It could be labelled with the heading of “Facebook Strikes Again.”
The social media service that has been linked to election tampering, fake news and terrorism recruitment also apparently is responsible for a rumor recently circulating about membership rates being increased at Reeves Community Center in Mount Airy.
Fueled by fears of charges being doubled for out-of-city users and the financial implications of this for the center as a whole, a throng of citizens attended a Thursday night meeting of the city council to oppose that move.
The thing is, there are no planned adjustments to the rate structure at the center.
“I have not proposed any changes,” City Manager Barbara Jones confirmed Friday at City Hall. Jones recently presented a proposed budget for the upcoming 2018-2019 fiscal year which lists parks and recreation and other fees to be charged by city departments for various services.
The costs for Reeves Community Center participation are unchanged from the present fiscal year. Jones also said she has not heard of any council members seeking increases.
So why all the fuss?
“It’s my understanding there were comments on Facebook,” the city manager added Friday in discussing the possible origins of the rate-hike rumor.
Facebook also had been mentioned at the council meeting Thursday night, when Nancy Dixon led a formal presentation regarding the fee issue.
Dixon is a longtime local recreation advocate, who formerly chaired the Mount Airy Parks and Recreation Commission and also has served on the board of a support organization, the Reeves Community Center Foundation.
She cited recent reports making their rounds on Facebook, specifically that Reeves Community Center user rates would be doubling for persons residing outside the city limits. They now pay charges that are 30 to 40 percent higher than those for in-town residents, according to Dixon, which takes into account that the latter is contributing to the center through their property taxes.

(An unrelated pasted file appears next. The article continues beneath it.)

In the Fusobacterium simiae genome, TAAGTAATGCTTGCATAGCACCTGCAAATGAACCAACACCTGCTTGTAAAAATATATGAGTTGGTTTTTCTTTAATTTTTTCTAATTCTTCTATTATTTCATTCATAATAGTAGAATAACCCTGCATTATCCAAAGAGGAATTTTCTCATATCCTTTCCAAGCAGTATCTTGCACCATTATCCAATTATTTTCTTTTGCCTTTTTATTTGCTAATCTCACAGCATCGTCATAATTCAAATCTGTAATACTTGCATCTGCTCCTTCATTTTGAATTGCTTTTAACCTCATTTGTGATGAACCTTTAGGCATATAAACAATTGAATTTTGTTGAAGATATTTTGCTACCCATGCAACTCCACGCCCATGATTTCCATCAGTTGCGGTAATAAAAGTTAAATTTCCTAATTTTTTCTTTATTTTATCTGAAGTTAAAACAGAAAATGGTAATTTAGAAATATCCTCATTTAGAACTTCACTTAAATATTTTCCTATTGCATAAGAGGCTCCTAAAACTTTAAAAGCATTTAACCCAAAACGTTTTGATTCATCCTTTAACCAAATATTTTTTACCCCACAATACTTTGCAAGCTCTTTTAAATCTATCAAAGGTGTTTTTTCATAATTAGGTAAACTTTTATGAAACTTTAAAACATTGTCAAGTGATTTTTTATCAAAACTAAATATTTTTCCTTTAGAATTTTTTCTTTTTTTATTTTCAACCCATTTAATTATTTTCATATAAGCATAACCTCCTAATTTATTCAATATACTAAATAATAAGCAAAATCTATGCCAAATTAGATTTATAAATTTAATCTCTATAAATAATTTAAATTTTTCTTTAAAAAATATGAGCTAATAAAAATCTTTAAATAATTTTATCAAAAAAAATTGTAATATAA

The fact there is no official effort under way to hike fees did not prevent Dixon from commenting on that possibility.
“That’s a big hike for folks,” she said of the 100-percent increase. “I don’t believe this should happen.”
Dixon said she was appearing at Thursday night’s meeting to drive home the point that such a move should not even be on the table.
“I didn’t want to put something on Facebook — I wanted to talk to you directly,” she told city officials.
Dixon said if such an increase were imposed, it would have a financial impact on Reeves Community Center as a whole. The center at the corner of Pine and South Renfro streets originated as a YMCA facility in 1951, with the city government assuming ownership of it on Dec. 31, 2004.
Around 38 percent of Reeves Community Center’s 3,179 members live outside the city, according to Dixon, who said they might be prompted to drop their memberships altogether in the event of a stiff rate hike.
“Could we survive without that?” Dixon said of the resulting revenue loss.
“Which child will not participate next year (in center programs) due to higher rates?”
For the most recent year, the city government allocated $442,353 for the center’s operations.
In addition to remarks by Dixon, others were offered by a steady procession of speakers during Thursday night’s meeting.
While no fee hikes appear on the horizon, they took advantage of the opportunity to comment on how the center is a vital community resource, particularly to the underprivileged, senior citizens and others.
“I would hate to see any of that go away because of money,” said Robby Timmons, one person who spoke.
There have been calls in recent years for user rates at Reeves Community Center to be raised for non-city residents, including by John Pritchard, a local citizen who monitors municipal budgetary matters and has criticized the rate structure multiple times.
However, increasing the fees has not been advocated by any commissioners or city staff members during public meetings.
A similar situation occurred last year before Mount Airy’s Autumn Leaves Festival in October.
It was suspected that social media postings fueled the erroneous notion that security would be lacking at the festival due to insufficient overtime pay for officers manning the event.
The apparent origin of that rumor was a discussion the spring before in which possible cuts to the city budget were suggested, including decreasing overtime pay by $100,000. At the time, it was pointed out that this would reduce the presence of police and other personnel for special events such as the Autumn Leaves Festival.
However, that reduction was never implemented.
Months later, the security concerns regarding the festival resurfaced on Facebook, right after a mass shooting in Las Vegas on Oct. 1.
Tom Joyce may be reached at 336-415-4693 or on Twitter @Me_Reporter.